Restoration at the RFS

Background image: Restored Western Stege Marsh (Sept 12, 2013)
Image credit:
Karl Hans

In September 2002, the University of California, Berkeley, began remediation work at the RFS to clean up legacy pollution from industrial activities that occurred prior to UC ownership of the land. While much of the south Richmond Shoreline was historically heavily industrialized and transformed into urban landscape, the unique history of the RFS allowed patches of marsh and coastal prairie to escape development. Post-remediation restoration of excavated areas will expand and enhance existing natural resources at the RFS, some of which are rare and unique remnants of ecosystems that existed before modern development of the San Francisco Bay Area.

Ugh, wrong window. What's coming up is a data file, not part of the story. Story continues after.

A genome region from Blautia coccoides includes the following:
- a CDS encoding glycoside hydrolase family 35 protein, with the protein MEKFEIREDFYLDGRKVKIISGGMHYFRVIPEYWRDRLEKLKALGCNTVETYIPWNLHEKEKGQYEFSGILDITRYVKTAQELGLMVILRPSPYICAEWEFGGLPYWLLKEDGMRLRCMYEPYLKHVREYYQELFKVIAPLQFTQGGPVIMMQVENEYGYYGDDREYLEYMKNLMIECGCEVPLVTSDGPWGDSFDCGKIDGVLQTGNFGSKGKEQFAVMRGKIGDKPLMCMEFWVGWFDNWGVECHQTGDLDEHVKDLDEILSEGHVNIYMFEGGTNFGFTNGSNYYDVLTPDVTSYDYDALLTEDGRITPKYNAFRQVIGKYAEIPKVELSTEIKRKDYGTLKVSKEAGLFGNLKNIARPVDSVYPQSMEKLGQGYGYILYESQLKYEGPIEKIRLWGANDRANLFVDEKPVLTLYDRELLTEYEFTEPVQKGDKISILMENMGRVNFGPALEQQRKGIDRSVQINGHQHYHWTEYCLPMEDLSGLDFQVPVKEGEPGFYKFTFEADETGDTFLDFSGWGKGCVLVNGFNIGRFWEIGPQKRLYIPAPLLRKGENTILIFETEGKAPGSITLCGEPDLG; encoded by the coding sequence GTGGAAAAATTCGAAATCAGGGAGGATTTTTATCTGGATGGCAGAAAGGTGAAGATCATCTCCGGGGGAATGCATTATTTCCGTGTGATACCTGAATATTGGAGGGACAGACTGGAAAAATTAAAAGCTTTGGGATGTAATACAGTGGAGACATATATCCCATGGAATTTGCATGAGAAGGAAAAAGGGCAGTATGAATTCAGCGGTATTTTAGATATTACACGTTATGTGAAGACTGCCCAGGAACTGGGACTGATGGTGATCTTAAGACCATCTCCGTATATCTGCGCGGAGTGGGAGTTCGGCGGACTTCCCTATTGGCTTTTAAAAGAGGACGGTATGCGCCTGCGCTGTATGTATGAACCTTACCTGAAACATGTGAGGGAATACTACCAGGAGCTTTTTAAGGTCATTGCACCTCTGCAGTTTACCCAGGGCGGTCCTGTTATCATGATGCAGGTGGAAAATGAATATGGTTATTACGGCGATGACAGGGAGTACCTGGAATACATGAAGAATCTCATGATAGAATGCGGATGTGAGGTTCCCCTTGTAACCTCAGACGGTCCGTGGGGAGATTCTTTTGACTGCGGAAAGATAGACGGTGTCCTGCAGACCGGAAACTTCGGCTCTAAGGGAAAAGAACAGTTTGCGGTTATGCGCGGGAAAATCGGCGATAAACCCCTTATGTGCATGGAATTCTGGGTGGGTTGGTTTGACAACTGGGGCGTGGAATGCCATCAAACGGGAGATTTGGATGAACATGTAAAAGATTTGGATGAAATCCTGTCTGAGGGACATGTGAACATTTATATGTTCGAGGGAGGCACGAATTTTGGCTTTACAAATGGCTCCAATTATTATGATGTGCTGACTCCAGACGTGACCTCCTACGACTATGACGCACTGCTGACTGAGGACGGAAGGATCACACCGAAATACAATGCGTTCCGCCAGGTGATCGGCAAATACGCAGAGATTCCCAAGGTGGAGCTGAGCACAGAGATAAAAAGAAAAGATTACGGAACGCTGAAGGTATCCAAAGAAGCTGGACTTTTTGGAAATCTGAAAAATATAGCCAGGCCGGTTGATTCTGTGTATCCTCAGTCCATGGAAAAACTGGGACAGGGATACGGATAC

Today, the RFS contains the last undisturbed coastal terrace grassland adjacent to the San Francisco Bay shoreline, seasonal wetlands, a large area of marsh consisting of native cordgrass (Spartina foliosa) and other vegetation that provide habitat for the endangered Ridgway's Rail (Railus longirostris obsoletus), tidal mudflats and eelgrass beds. The six acres of coastal prairie contains a rich assortment of native grasses and forbs, including a very rare patch of slender wheatgrass (Elymus trachycaulus). These resources have been identified as areas of Unique Restoration Opportunities in the Baylands Ecosystem Habitat Goals Report..

This page presents reports on the natural resources of the RFS including project plans for restoration and monitoring. We hope to make this page a repository of data and reports on flora, fauna and the physical environment at the RFS as a resource for future studies. Please submit material for posting on this page to the campus Office of Environment, Health & Safety.